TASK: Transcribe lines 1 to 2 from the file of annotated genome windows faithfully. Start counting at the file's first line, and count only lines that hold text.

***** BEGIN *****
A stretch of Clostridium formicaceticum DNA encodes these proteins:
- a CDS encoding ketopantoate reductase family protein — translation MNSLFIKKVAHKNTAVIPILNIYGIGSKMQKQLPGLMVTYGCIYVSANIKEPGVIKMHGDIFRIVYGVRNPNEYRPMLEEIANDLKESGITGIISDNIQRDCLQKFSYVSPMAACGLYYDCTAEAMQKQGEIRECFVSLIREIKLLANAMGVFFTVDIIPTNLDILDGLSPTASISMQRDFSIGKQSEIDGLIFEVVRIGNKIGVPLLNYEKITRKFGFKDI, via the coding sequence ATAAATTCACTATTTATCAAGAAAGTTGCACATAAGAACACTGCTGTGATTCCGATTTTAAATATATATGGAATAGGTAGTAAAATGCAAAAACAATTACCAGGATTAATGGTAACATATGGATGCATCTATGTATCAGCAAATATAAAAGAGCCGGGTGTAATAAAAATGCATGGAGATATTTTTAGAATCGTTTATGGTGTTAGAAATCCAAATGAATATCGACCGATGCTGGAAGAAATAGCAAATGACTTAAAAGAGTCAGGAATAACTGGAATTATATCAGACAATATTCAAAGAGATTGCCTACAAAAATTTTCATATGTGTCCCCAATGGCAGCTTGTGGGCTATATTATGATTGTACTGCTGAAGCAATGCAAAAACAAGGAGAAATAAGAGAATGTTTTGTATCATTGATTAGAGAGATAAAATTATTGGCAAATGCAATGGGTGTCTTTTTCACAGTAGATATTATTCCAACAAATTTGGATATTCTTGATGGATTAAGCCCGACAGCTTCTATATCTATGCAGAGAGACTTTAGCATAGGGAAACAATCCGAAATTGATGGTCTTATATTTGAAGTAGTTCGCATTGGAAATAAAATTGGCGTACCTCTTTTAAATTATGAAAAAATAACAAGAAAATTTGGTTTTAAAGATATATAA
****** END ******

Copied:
A stretch of Clostridium formicaceticum DNA encodes these proteins:
- a CDS encoding ketopantoate reductase family protein — translation MNSLFIKKVAHKNTAVIPILNIYGIGSKMQKQLPGLMVTYGCIYVSANIKEPGVIKMHGDIFRIVYGVRNPNEYRPMLEEIANDLKESGITGIISDNIQRDCLQKFSYVSPMAACGLYYDCTAEAMQKQGEIRECFVSLIREIKLLANAMGVFFTVDIIPTNLDILDGLSPTASISMQRDFSIGKQSEIDGLIFEVVRIGNKIGVPLLNYEKITRKFGFKDI, via the coding sequence ATAAATTCACTATTTATCAAGAAAGTTGCACATAAGAACACTGCTGTGATTCCGATTTTAAATATATATGGAATAGGTAGTAAAATGCAAAAACAATTACCAGGATTAATGGTAACATATGGATGCATCTATGTATCAGCAAATATAAAAGAGCCGGGTGTAATAAAAATGCATGGAGATATTTTTAGAATCGTTTATGGTGTTAGAAATCCAAATGAATATCGACCGATGCTGGAAGAAATAGCAAATGACTTAAAAGAGTCAGGAATAACTGGAATTATATCAGACAATATTCAAAGAGATTGCCTACAAAAATTTTCATATGTGTCCCCAATGGCAGCTTGTGGGCTATATTATGATTGTACTGCTGAAGCAATGCAAAAACAAGGAGAAATAAGAGAATGTTTTGTATCATTGATTAGAGAGATAAAATTATTGGCAAATGCAATGGGTGTCTTTTTCACAGTAGATATTATTCCAACAAATTTGGATATTCTTGATGGATTAAGCCCGACAGCTTCTATATCTATGCAGAGAGACTTTAGCATAGGGAAACAATCCGAAATTGATGGTCTTATATTTGAAGTAGTTCGCATTGGAAATAAAATTGGCGTACCTCTTTTAAATTATGAAAAAATAACAAGAAAATTTGGTTTTAAAGATATATAA